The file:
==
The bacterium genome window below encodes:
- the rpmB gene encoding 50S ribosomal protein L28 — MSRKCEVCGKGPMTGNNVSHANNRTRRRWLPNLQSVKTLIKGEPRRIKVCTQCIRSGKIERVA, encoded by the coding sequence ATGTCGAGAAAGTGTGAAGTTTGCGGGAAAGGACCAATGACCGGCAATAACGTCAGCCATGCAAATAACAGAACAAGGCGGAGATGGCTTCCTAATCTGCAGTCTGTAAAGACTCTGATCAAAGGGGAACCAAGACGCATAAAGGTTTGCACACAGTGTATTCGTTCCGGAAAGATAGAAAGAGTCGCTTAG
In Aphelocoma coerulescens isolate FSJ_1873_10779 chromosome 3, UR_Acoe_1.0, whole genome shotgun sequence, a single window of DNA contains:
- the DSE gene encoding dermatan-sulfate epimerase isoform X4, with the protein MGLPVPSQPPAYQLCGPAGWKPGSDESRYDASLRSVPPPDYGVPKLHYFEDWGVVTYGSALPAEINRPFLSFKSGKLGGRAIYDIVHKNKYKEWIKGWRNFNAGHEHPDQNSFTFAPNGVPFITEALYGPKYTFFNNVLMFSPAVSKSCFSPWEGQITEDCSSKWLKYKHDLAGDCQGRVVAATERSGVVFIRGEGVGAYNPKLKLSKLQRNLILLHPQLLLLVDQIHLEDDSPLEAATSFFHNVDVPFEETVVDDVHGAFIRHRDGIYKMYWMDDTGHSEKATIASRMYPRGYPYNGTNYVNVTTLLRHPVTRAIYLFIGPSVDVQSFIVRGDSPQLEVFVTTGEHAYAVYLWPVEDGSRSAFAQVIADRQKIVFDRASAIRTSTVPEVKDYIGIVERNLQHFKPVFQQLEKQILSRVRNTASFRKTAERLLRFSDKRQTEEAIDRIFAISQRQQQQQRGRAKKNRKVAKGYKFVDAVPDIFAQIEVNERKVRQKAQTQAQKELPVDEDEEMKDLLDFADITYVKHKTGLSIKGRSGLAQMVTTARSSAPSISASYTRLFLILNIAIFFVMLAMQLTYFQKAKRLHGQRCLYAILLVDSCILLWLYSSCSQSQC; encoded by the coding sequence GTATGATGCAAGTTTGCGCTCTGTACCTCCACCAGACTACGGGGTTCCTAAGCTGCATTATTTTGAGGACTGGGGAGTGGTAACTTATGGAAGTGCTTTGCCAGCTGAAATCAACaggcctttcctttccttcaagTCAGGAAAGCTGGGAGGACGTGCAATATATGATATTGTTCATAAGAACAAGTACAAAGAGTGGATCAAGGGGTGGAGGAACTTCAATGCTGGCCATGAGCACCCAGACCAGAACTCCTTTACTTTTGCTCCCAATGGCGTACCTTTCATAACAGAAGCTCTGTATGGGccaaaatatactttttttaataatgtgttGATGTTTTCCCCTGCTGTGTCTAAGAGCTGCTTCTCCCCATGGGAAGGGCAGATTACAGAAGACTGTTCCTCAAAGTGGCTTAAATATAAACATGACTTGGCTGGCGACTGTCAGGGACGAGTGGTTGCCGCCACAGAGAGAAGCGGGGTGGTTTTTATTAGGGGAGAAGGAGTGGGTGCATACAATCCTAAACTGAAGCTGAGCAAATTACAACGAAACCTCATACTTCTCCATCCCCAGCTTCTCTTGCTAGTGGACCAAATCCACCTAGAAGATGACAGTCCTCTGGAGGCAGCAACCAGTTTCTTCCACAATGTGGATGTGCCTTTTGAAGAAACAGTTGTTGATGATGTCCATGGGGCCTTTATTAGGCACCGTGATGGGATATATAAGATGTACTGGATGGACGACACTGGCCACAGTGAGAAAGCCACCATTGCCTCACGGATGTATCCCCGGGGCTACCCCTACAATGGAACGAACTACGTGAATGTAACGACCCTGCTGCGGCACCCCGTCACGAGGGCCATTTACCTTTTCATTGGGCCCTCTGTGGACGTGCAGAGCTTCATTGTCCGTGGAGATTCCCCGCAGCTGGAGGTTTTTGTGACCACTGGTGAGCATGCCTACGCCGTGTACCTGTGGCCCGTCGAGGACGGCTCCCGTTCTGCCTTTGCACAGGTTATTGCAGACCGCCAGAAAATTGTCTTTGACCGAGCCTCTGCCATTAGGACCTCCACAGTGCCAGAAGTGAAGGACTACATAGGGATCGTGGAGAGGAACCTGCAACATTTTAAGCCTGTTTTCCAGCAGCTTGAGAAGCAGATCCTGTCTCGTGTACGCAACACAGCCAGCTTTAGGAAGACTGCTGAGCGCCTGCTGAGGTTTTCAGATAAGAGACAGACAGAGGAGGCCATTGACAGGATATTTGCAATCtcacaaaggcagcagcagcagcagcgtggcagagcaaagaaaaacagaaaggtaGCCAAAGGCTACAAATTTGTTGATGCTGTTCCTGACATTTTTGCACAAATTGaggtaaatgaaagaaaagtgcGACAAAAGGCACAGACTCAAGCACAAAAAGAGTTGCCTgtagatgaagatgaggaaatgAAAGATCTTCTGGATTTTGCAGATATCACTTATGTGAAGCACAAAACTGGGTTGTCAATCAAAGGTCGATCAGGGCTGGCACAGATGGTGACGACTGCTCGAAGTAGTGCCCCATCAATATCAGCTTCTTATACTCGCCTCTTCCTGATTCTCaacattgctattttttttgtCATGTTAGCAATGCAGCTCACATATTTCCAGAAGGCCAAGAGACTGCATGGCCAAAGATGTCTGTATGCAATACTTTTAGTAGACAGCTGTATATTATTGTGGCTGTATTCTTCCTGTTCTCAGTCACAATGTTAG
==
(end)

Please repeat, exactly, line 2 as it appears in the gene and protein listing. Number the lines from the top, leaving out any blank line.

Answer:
- the rpmB gene encoding 50S ribosomal protein L28 — MSRKCEVCGKGPMTGNNVSHANNRTRRRWLPNLQSVKTLIKGEPRRIKVCTQCIRSGKIERVA, encoded by the coding sequence ATGTCGAGAAAGTGTGAAGTTTGCGGGAAAGGACCAATGACCGGCAATAACGTCAGCCATGCAAATAACAGAACAAGGCGGAGATGGCTTCCTAATCTGCAGTCTGTAAAGACTCTGATCAAAGGGGAACCAAGACGCATAAAGGTTTGCACACAGTGTATTCGTTCCGGAAAGATAGAAAGAGTCGCTTAG